“People just don’t write”
"We just thought it would be nice to go to the hospital"
In the same week Verdi’s Macbeth played at the New Theatre, I conducted the final interview of OX’s year-long celebration of Shakespeare.
It was an appointment that took me to the West Oxford home of Cynthia Harper, a house she suggests may be too big for her, “but where else could I go that’s as nice as around here?” she says.
“Well, you don’t have to move, do you?” I ask.
Cynthia is exhibitions organiser for the Oxford Scribes, a calligraphy society set up over 30 years ago, “roundabout the time computers were becoming much more important,” she says. “Everybody could produce a nice poster at home and print it, because the computer let them do it.”
Decades on and she believes “there are real problems with people not holding pens anymore and not finding writing easy – because you can do it all on a computer, or tablet, or phone. People just don’t write.”
Some do. Oxford Scribes boasts “almost 90 members, of whom probably a third to a half are active members.” The group hold two or three one day workshops each term – about nine a year.
“We are always delighted to welcome new members,” Cynthia states. “Even if they have no skill at all it doesn’t matter. They don’t even have to come to workshops.” At the same time “people can apply to join workshops even if they’re not members, if they just want to see what it’s like.”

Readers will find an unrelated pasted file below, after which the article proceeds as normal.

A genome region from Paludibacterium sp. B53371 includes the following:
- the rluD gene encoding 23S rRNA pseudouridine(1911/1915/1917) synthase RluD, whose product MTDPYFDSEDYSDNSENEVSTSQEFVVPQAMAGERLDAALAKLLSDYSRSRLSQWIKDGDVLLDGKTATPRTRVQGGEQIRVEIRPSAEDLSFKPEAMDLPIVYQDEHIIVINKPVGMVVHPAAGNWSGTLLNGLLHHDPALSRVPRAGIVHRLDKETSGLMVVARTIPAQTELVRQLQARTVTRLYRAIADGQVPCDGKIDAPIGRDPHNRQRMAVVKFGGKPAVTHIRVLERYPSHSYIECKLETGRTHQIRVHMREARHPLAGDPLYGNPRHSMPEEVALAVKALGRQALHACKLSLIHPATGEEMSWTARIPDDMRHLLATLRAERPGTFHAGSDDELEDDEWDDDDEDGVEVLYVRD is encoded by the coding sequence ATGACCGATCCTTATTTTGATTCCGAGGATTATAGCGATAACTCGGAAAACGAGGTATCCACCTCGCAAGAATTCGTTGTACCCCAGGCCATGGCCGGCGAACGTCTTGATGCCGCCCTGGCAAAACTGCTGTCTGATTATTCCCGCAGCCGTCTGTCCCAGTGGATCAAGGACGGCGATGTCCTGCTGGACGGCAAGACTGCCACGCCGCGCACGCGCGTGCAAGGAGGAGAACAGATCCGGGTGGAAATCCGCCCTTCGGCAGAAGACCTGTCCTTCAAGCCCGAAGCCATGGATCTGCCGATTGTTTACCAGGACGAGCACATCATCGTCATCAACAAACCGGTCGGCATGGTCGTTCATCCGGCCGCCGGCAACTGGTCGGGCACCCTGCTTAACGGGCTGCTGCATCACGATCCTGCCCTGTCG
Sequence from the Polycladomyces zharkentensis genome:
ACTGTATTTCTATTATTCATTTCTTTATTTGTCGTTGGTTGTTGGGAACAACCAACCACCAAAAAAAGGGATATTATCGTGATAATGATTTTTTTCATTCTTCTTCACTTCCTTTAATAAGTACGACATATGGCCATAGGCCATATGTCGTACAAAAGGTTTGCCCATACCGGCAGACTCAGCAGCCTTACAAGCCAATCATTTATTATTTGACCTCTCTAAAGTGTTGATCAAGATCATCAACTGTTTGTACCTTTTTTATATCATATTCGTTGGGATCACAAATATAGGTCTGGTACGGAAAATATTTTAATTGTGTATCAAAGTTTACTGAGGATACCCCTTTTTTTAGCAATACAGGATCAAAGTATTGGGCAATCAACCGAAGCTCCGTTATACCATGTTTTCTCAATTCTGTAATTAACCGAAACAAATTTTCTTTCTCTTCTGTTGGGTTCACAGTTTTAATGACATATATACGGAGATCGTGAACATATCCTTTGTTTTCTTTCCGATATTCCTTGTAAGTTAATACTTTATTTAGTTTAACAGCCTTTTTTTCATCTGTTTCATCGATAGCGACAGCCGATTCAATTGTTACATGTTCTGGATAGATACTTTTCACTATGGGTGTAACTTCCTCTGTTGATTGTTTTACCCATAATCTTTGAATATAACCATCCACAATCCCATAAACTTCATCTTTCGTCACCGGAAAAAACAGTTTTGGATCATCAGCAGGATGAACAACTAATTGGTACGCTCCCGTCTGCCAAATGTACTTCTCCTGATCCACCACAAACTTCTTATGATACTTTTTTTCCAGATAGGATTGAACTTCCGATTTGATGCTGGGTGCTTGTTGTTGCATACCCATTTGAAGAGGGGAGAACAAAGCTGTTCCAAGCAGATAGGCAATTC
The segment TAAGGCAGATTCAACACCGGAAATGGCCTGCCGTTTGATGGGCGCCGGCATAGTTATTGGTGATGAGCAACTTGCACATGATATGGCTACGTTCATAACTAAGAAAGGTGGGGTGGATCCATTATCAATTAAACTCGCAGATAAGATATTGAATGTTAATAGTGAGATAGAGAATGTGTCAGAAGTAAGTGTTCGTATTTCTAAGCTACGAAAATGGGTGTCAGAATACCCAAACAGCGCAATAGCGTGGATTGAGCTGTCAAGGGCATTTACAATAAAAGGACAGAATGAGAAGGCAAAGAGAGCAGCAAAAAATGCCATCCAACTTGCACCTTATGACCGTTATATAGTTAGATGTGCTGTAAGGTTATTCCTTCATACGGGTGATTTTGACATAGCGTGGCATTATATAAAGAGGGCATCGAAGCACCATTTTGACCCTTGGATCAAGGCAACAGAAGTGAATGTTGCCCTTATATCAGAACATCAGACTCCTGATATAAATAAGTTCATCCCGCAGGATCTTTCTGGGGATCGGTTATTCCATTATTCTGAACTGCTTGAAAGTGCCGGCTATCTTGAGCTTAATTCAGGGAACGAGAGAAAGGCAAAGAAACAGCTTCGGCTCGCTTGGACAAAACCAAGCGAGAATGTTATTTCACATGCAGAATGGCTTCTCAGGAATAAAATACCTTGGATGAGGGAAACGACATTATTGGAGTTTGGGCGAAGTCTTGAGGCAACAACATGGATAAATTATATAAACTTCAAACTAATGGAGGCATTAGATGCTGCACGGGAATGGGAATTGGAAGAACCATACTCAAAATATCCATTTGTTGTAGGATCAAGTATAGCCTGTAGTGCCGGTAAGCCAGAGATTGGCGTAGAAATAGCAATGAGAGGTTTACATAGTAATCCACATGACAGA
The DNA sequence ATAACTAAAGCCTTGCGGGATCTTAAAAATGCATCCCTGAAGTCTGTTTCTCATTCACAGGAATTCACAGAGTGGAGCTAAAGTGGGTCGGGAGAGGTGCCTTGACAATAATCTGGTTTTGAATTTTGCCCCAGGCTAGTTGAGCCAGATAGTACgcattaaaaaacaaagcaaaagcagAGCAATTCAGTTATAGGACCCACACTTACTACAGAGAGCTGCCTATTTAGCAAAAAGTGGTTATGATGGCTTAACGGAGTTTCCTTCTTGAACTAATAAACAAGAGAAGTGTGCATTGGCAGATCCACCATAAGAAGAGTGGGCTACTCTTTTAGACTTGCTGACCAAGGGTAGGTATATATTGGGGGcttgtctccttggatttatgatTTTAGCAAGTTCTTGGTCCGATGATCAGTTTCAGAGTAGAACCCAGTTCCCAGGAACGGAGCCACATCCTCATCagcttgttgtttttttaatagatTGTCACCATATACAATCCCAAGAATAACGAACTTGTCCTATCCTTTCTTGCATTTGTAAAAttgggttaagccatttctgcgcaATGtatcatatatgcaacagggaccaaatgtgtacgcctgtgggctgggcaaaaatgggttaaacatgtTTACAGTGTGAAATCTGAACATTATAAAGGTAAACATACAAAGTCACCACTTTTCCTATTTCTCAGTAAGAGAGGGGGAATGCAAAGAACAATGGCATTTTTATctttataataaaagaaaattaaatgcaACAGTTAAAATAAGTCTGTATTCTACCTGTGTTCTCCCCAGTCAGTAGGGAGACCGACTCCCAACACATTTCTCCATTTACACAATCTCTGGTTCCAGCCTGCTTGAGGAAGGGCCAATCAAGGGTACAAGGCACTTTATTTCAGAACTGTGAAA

Every year the society, originally founded by Isabelle Spencer, aims to put on an exhibition, and from 10th December to 21st January they bring work inspired by Shakespeare’s Twelfth Night to the John Radcliffe Hospital.
“We just thought it would be nice to go to the hospital,” Cynthia says, “because people who would probably never go to an exhibition do go down the Main Corridor of the JR, and maybe somebody will see the exhibition and think ‘that’s something I’d like to do.’
“Because of the Shakespeare commemoration it seemed obvious to choose him as the subject. And then because it’s over Christmas we thought of Twelfth Night because it’s a title that suggests Christmas time.”
Those exhibiting “can do what they like within the confines of that play. Most people will take a few words or maybe a verse of a song, or something like that, rather than write out loads and loads – because that’s boring.”
I discuss with Cynthia, whose own contribution to this “contemporary lettering” display is based on Feste’s song ‘When that I was and a little tiny boy’, what the society hope to achieve with the exhibition.
“It’s always nice if we sell something,” she says. “It gives you a bit of a boost if somebody likes your work enough to buy it, especially if it’s somebody you don’t know; if your friends and relations buy your stuff you think they’re just being kind but when it’s somebody you don’t know it’s really nice.”
Gaining publicity is the “other big aim. We’re a group of people looking for people to join us, and the JR is an ideal venue for capturing a new audience, I hope.” While people there will likely have more pressing matters than Shakespeare and calligraphy on their minds, “they are often hanging about, so it seems like a good place to go.”
And with Shakespeare being, as theatre director Nick Green put it to us earlier this year, “all over the place” anyway, be it in the music of the Arctic Monkeys or in the words your average person speaks every single day, he may as well be on the walls of a Headington hospital. He’s not going anywhere. To that end, I don’t see why Cynthia should either.
Oxford Scribes presents Twelfth Night at the John Radcliffe Hospital, Main Corridor, Level 2 from 10th December-21st January. For more on Oxford Scribes visit oxfordscribes.co.uk.
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